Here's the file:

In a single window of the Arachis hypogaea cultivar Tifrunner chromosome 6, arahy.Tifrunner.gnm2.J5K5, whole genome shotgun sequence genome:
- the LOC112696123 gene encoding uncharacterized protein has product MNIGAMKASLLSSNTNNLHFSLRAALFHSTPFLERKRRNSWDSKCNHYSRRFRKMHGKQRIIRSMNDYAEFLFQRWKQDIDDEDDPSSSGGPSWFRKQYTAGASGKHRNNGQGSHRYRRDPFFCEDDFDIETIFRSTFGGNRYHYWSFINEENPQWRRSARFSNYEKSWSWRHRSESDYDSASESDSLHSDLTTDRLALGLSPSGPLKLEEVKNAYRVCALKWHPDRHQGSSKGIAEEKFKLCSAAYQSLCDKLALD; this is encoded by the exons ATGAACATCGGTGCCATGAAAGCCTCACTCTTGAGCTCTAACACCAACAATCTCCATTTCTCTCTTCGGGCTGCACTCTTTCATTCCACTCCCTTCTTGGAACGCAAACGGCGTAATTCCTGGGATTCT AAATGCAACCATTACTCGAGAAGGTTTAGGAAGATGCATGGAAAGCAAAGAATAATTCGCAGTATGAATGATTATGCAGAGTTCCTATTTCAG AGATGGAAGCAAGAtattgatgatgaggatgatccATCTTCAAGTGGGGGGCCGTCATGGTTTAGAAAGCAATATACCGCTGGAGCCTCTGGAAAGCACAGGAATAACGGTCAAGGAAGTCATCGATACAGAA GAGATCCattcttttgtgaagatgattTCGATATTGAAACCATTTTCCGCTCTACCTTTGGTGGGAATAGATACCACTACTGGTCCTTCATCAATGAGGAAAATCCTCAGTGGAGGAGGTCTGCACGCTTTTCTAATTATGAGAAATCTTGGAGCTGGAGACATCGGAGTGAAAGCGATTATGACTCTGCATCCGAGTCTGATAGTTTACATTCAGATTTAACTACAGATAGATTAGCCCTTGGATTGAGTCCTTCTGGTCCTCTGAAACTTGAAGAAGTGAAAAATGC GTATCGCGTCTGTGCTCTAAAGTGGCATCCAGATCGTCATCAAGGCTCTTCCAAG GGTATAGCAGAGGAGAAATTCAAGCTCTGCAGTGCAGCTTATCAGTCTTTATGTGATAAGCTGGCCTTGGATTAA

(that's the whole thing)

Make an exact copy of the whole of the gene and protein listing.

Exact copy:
In a single window of the Arachis hypogaea cultivar Tifrunner chromosome 6, arahy.Tifrunner.gnm2.J5K5, whole genome shotgun sequence genome:
- the LOC112696123 gene encoding uncharacterized protein has product MNIGAMKASLLSSNTNNLHFSLRAALFHSTPFLERKRRNSWDSKCNHYSRRFRKMHGKQRIIRSMNDYAEFLFQRWKQDIDDEDDPSSSGGPSWFRKQYTAGASGKHRNNGQGSHRYRRDPFFCEDDFDIETIFRSTFGGNRYHYWSFINEENPQWRRSARFSNYEKSWSWRHRSESDYDSASESDSLHSDLTTDRLALGLSPSGPLKLEEVKNAYRVCALKWHPDRHQGSSKGIAEEKFKLCSAAYQSLCDKLALD; this is encoded by the exons ATGAACATCGGTGCCATGAAAGCCTCACTCTTGAGCTCTAACACCAACAATCTCCATTTCTCTCTTCGGGCTGCACTCTTTCATTCCACTCCCTTCTTGGAACGCAAACGGCGTAATTCCTGGGATTCT AAATGCAACCATTACTCGAGAAGGTTTAGGAAGATGCATGGAAAGCAAAGAATAATTCGCAGTATGAATGATTATGCAGAGTTCCTATTTCAG AGATGGAAGCAAGAtattgatgatgaggatgatccATCTTCAAGTGGGGGGCCGTCATGGTTTAGAAAGCAATATACCGCTGGAGCCTCTGGAAAGCACAGGAATAACGGTCAAGGAAGTCATCGATACAGAA GAGATCCattcttttgtgaagatgattTCGATATTGAAACCATTTTCCGCTCTACCTTTGGTGGGAATAGATACCACTACTGGTCCTTCATCAATGAGGAAAATCCTCAGTGGAGGAGGTCTGCACGCTTTTCTAATTATGAGAAATCTTGGAGCTGGAGACATCGGAGTGAAAGCGATTATGACTCTGCATCCGAGTCTGATAGTTTACATTCAGATTTAACTACAGATAGATTAGCCCTTGGATTGAGTCCTTCTGGTCCTCTGAAACTTGAAGAAGTGAAAAATGC GTATCGCGTCTGTGCTCTAAAGTGGCATCCAGATCGTCATCAAGGCTCTTCCAAG GGTATAGCAGAGGAGAAATTCAAGCTCTGCAGTGCAGCTTATCAGTCTTTATGTGATAAGCTGGCCTTGGATTAA